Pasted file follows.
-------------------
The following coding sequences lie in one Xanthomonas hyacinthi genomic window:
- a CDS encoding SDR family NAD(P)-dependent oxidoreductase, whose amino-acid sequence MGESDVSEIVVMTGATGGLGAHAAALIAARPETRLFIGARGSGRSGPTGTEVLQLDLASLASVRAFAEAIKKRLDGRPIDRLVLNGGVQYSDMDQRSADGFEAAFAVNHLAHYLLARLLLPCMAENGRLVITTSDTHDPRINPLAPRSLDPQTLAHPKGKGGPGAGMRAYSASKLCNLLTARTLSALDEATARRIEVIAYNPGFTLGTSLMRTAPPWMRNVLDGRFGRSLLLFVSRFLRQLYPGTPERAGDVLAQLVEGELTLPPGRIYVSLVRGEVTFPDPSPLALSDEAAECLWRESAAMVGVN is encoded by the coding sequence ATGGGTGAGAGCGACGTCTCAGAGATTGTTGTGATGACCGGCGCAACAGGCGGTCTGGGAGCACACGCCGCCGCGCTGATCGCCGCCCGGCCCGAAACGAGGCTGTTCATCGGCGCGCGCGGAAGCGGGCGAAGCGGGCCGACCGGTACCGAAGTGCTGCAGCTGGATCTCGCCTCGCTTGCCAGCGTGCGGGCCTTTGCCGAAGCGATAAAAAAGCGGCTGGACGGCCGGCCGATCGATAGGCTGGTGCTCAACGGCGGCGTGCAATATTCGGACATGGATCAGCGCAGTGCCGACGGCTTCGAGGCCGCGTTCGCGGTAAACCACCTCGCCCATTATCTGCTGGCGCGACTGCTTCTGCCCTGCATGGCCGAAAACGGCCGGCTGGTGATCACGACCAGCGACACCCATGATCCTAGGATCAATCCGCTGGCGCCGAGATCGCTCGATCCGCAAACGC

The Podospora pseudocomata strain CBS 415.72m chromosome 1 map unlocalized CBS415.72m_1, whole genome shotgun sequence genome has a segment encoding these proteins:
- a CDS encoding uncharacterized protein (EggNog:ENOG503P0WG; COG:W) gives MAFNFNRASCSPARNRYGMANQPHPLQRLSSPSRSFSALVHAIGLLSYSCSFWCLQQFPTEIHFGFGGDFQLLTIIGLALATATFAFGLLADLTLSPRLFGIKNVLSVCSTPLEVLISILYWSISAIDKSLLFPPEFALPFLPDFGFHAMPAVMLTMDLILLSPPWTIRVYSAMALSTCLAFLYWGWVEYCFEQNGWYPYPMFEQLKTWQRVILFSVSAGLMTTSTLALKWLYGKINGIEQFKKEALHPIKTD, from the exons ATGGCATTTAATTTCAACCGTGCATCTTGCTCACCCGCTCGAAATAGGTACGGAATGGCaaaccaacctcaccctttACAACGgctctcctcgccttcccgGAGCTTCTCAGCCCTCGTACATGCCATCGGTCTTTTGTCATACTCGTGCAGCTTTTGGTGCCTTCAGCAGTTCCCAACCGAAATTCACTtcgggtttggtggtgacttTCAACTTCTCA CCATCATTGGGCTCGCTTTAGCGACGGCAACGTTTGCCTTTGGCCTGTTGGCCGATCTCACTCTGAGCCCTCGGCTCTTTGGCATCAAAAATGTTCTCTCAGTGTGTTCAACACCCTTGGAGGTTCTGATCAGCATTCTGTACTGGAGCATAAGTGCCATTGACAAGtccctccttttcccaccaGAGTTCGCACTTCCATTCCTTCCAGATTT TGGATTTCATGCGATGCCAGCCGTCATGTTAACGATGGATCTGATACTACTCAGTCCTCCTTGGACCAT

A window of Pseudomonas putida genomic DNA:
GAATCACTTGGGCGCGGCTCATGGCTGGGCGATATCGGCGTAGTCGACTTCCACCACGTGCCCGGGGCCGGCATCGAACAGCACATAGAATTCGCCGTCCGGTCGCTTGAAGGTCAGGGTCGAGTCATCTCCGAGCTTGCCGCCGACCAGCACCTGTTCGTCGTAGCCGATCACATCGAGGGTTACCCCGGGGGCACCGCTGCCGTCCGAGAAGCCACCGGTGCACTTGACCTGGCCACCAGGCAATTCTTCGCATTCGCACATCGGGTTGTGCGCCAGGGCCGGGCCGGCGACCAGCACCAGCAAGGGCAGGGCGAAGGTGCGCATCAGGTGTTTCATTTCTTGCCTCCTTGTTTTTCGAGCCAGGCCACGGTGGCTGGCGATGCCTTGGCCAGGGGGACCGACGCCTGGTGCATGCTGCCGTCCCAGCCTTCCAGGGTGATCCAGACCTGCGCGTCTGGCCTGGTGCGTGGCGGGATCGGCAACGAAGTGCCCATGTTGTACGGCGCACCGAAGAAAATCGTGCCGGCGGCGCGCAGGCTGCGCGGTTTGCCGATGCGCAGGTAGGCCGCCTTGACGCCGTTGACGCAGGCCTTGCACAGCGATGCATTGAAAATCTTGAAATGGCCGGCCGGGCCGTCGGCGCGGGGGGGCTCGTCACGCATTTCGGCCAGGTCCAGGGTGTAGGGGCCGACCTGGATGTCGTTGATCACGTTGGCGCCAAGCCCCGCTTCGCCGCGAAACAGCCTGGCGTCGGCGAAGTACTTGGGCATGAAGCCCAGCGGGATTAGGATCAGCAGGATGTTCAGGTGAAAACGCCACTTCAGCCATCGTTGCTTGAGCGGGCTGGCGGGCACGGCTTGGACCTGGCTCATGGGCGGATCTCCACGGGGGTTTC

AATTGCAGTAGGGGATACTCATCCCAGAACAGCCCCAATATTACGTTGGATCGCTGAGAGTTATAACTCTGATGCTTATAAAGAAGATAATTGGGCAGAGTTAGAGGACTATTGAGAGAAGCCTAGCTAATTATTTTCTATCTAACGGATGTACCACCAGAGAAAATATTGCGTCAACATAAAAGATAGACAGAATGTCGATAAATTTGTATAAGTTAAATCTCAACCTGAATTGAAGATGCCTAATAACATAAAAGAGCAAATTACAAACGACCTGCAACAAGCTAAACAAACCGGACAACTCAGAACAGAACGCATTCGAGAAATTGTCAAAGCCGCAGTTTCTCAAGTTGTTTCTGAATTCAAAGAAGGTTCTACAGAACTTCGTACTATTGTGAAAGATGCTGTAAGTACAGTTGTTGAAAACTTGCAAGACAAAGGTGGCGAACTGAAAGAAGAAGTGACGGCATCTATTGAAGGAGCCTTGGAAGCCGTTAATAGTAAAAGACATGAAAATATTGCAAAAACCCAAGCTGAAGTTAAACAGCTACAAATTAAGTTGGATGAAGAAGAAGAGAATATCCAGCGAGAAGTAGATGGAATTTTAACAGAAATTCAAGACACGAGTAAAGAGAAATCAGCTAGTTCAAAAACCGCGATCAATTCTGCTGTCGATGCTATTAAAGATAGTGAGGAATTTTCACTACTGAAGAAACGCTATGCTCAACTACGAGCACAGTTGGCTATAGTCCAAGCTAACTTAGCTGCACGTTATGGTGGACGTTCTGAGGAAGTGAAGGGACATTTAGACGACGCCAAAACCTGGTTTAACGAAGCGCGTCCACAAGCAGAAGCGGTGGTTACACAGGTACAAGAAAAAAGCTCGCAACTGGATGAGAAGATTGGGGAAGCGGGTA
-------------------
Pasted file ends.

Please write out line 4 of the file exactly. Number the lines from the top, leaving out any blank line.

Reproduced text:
- a CDS encoding uncharacterized protein (EggNog:ENOG503P0WG; COG:W) gives MAFNFNRASCSPARNRYGMANQPHPLQRLSSPSRSFSALVHAIGLLSYSCSFWCLQQFPTEIHFGFGGDFQLLTIIGLALATATFAFGLLADLTLSPRLFGIKNVLSVCSTPLEVLISILYWSISAIDKSLLFPPEFALPFLPDFGFHAMPAVMLTMDLILLSPPWTIRVYSAMALSTCLAFLYWGWVEYCFEQNGWYPYPMFEQLKTWQRVILFSVSAGLMTTSTLALKWLYGKINGIEQFKKEALHPIKTD, from the exons ATGGCATTTAATTTCAACCGTGCATCTTGCTCACCCGCTCGAAATAGGTACGGAATGGCaaaccaacctcaccctttACAACGgctctcctcgccttcccgGAGCTTCTCAGCCCTCGTACATGCCATCGGTCTTTTGTCATACTCGTGCAGCTTTTGGTGCCTTCAGCAGTTCCCAACCGAAATTCACTtcgggtttggtggtgacttTCAACTTCTCA CCATCATTGGGCTCGCTTTAGCGACGGCAACGTTTGCCTTTGGCCTGTTGGCCGATCTCACTCTGAGCCCTCGGCTCTTTGGCATCAAAAATGTTCTCTCAGTGTGTTCAACACCCTTGGAGGTTCTGATCAGCATTCTGTACTGGAGCATAAGTGCCATTGACAAGtccctccttttcccaccaGAGTTCGCACTTCCATTCCTTCCAGATTT TGGATTTCATGCGATGCCAGCCGTCATGTTAACGATGGATCTGATACTACTCAGTCCTCCTTGGACCAT